Most people seem to assume that you leave everything behind to encounter the real you. Or even worse: to find yourself. And that you must be in a really fucked up state of mind to make such a crazy decision to take a gap year to go traveling.
Some people just bluntly call it escaping or running away from your issues at home. It’s only the few who understand how you feel, even if you don’t even have a clue yourself. It’s that person that left at one point as well. This is about a year of traveling around the globe, including some tips about solo traveling.
“You have brains in your head, you have feet in your shoes, you can steer yourself in any direction you choose. You’re on your own now, and you know what you know. And you are the one who’ll decide where to go”
— Dr. Seuss
I never dreamt of discovering the world, but I did of having kids and becoming a superhero dad. And I was getting there: I had wonderful friends, a stable relationship, a good job, a beautiful home and a fast car. At least when it was going downhill. But at the same time I had a gnawing feeling in my stomach about the monotonous regularity of daily life, the muddling along and the what if-thinking and dreaming.
And actually, I have never felt as ‘found’ as that moment when I took the train to Schiphol Airport, Amsterdam. Confronting, sure. Leaving everything behind and having no idea where to start again. With the tiniest heart pounding in my chest.
But then suddenly life started racing. Jet setting in private clubs in Hong Kong, sleeping with the locals in Cambodia, jumping of waterfalls with Balinese, encounters with Air Force pilots in the Outback, staying overnight at a deserted island in Halong Bay, tasting fancy wine with the best travel gang ever in Margaret River, headlong racing with a motorbike through Thailand with a Finnish cuty on my lap, getting my foot sole stitched up in Lombok after a failed surf session, soughing right above the Great Barrier Reef in a private Chesna plane, chasing Frodo on Mount Doom, eating stuff that I didn’t expect to be food, diving next to the beach of The Beach, driving my 4×4 through a river dodging crocodiles, experiencing a wonderful night at the Yi Peng festival, watching the sun rise above Angkor Wat, jumping out of a plane in Byron Bay at sundown, getting a costume tailor-made in Hoi An, sneaking into a infinity pool of Marina Bay Sands in Singapore, crashing into a kamikaze kangaroo (rest in peace Skippy) in Darwin and removing snakes from the girl showers at the campsite where I accidently ended up working as a bartender slash pool boy. But above all I took my time and never hurried.
And suddenly you are ready to come back. Yes, I actually was yearning to return home. Living from a back pack has its perks, after a while all that Asian food starts tasting the same and in the end continuously engaging in new friendships gets tiring as well. I caught myself standing at the foot of a waterfall on a beach in New Zealand and all of a sudden I was not blown away any more by the tremendous beauty surrounding me. I got used to it.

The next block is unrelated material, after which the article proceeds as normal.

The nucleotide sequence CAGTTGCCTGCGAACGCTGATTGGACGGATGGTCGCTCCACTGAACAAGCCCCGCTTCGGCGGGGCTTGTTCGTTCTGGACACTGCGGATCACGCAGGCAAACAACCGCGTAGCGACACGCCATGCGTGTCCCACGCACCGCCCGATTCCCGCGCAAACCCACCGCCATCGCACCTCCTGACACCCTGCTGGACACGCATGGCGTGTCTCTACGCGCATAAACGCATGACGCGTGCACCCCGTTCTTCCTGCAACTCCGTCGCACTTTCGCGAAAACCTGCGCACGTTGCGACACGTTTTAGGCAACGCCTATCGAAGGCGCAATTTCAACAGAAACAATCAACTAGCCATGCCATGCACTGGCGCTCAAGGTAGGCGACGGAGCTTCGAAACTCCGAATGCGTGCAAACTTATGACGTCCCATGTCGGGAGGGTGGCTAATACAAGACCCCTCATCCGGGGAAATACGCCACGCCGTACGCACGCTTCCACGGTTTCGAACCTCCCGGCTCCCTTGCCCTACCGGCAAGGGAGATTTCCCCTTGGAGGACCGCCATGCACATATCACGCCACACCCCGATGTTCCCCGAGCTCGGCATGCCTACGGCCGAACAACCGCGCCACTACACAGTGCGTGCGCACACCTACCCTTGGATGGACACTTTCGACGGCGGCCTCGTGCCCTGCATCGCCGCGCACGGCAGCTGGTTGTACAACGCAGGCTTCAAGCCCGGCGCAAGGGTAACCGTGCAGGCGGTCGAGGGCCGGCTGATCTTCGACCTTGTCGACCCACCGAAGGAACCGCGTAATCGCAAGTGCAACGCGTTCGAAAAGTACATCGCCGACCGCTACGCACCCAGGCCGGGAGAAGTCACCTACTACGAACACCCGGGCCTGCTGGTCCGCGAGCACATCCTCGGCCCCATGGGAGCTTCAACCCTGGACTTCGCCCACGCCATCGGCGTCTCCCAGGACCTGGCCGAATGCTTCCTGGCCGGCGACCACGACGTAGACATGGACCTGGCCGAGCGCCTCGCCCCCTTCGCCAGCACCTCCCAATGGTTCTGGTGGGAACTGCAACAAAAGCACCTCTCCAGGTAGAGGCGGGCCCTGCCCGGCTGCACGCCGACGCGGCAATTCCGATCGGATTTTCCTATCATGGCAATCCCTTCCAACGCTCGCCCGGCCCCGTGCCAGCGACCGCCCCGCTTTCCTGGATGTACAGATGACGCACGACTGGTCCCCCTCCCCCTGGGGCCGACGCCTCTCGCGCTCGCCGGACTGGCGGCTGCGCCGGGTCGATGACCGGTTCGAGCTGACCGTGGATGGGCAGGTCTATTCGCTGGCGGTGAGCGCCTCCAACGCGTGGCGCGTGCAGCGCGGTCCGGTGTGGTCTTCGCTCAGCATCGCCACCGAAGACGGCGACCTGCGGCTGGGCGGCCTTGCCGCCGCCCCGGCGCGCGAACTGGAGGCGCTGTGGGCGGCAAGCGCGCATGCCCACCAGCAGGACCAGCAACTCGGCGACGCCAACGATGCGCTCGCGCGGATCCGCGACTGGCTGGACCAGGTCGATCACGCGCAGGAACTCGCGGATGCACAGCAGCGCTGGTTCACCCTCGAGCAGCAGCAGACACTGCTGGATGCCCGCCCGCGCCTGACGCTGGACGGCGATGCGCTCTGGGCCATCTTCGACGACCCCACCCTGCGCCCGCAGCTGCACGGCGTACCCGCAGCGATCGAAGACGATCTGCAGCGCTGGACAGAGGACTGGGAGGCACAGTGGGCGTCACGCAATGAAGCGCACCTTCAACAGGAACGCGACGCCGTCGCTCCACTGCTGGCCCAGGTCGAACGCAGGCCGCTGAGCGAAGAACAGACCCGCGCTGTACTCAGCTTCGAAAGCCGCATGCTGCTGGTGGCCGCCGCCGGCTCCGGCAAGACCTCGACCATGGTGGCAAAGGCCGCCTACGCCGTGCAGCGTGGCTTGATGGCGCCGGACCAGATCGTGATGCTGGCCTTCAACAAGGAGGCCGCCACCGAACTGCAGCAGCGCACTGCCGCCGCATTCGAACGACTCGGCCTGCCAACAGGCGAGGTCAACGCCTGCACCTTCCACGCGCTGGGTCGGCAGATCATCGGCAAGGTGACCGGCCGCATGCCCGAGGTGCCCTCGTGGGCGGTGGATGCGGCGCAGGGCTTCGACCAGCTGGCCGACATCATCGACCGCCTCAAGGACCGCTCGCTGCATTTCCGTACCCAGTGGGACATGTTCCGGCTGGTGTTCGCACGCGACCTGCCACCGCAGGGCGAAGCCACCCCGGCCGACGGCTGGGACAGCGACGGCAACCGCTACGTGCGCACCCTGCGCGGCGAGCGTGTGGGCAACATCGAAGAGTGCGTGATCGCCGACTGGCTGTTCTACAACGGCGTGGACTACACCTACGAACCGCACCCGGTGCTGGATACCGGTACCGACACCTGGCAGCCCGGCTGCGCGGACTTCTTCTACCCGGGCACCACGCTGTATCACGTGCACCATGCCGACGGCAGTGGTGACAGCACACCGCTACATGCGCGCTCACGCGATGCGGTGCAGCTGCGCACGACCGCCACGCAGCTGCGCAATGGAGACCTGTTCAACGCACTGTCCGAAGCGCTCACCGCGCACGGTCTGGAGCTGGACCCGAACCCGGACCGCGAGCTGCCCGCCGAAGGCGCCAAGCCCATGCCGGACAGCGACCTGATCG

My brother is coming back from his gap year next week. I hope he is ready for what’s next. Because coming back is the hardest part. The traveler’s high turns without a blink into the traveler’s blues. The black hole, getting settled back in and wrenching yourself back into that socially acceptable bodice. And realising that time has passed by and actually nothing changed. Except that one thing did: you.
Encounter with yourself
Finding myself? Yeah, that never happened. I felt with each step I took, every new friend I met, every city I explored and every sea I swam, I just got more lost. It is a sense of feeling the majesty of this earth, how many people to get to know and how many lessons to be learnt. Always an extra step further away from finding myself in my own little bubble, but… feeling so grateful and happy in return. I have no clue what changed, but something did and I have become a more happy person.
A few weeks ago, someone told me I would be an excellent case study, that she never met someone as restless as me. It’s times like these I am most of all proud of myself, that I keep striding for my own happiness. With bumps in the road, ups and downs, head forward straight into the wall, with passion and with tears.
People I talk to often tell me that I was lucky to have had that experience. I don’t agree with them. It is not about luck. You make your own choices and your own excuses at the same time. I too had to make a difficult choice to leave a lot of things behind and do things I never thought I could. But everything starts when you stop doubting and start telling yourself that you will do it. Never take the easy road. I don’t regret for a second that I may not have a home nor money now. Or that I stepped out of my comfort zone.
Because that’s where the magic happens, believe me. Dilly ding, dilly dong.
“Blessed are the curious, for they will have adventures”